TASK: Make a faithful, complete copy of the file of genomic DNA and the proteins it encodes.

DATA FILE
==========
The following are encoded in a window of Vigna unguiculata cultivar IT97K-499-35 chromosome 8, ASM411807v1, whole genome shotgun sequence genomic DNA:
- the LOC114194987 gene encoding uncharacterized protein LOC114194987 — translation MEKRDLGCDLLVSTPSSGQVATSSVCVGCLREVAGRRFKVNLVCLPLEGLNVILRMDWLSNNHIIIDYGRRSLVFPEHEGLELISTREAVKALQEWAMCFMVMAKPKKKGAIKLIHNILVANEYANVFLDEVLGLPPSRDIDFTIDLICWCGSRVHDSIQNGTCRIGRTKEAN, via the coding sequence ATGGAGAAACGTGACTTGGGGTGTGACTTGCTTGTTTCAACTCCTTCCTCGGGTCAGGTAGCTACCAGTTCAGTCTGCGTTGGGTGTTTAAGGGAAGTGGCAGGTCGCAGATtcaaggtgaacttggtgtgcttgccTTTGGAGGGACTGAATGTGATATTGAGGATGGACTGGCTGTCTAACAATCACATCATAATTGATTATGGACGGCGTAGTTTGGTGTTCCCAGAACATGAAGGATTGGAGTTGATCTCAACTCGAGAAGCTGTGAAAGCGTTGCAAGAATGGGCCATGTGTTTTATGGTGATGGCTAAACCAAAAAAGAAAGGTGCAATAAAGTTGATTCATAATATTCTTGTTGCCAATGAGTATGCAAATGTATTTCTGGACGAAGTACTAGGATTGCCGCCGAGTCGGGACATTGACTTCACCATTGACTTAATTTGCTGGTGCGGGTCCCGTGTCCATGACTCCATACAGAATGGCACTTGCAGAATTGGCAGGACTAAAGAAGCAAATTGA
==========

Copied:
The following are encoded in a window of Vigna unguiculata cultivar IT97K-499-35 chromosome 8, ASM411807v1, whole genome shotgun sequence genomic DNA:
- the LOC114194987 gene encoding uncharacterized protein LOC114194987 — translation MEKRDLGCDLLVSTPSSGQVATSSVCVGCLREVAGRRFKVNLVCLPLEGLNVILRMDWLSNNHIIIDYGRRSLVFPEHEGLELISTREAVKALQEWAMCFMVMAKPKKKGAIKLIHNILVANEYANVFLDEVLGLPPSRDIDFTIDLICWCGSRVHDSIQNGTCRIGRTKEAN, via the coding sequence ATGGAGAAACGTGACTTGGGGTGTGACTTGCTTGTTTCAACTCCTTCCTCGGGTCAGGTAGCTACCAGTTCAGTCTGCGTTGGGTGTTTAAGGGAAGTGGCAGGTCGCAGATtcaaggtgaacttggtgtgcttgccTTTGGAGGGACTGAATGTGATATTGAGGATGGACTGGCTGTCTAACAATCACATCATAATTGATTATGGACGGCGTAGTTTGGTGTTCCCAGAACATGAAGGATTGGAGTTGATCTCAACTCGAGAAGCTGTGAAAGCGTTGCAAGAATGGGCCATGTGTTTTATGGTGATGGCTAAACCAAAAAAGAAAGGTGCAATAAAGTTGATTCATAATATTCTTGTTGCCAATGAGTATGCAAATGTATTTCTGGACGAAGTACTAGGATTGCCGCCGAGTCGGGACATTGACTTCACCATTGACTTAATTTGCTGGTGCGGGTCCCGTGTCCATGACTCCATACAGAATGGCACTTGCAGAATTGGCAGGACTAAAGAAGCAAATTGA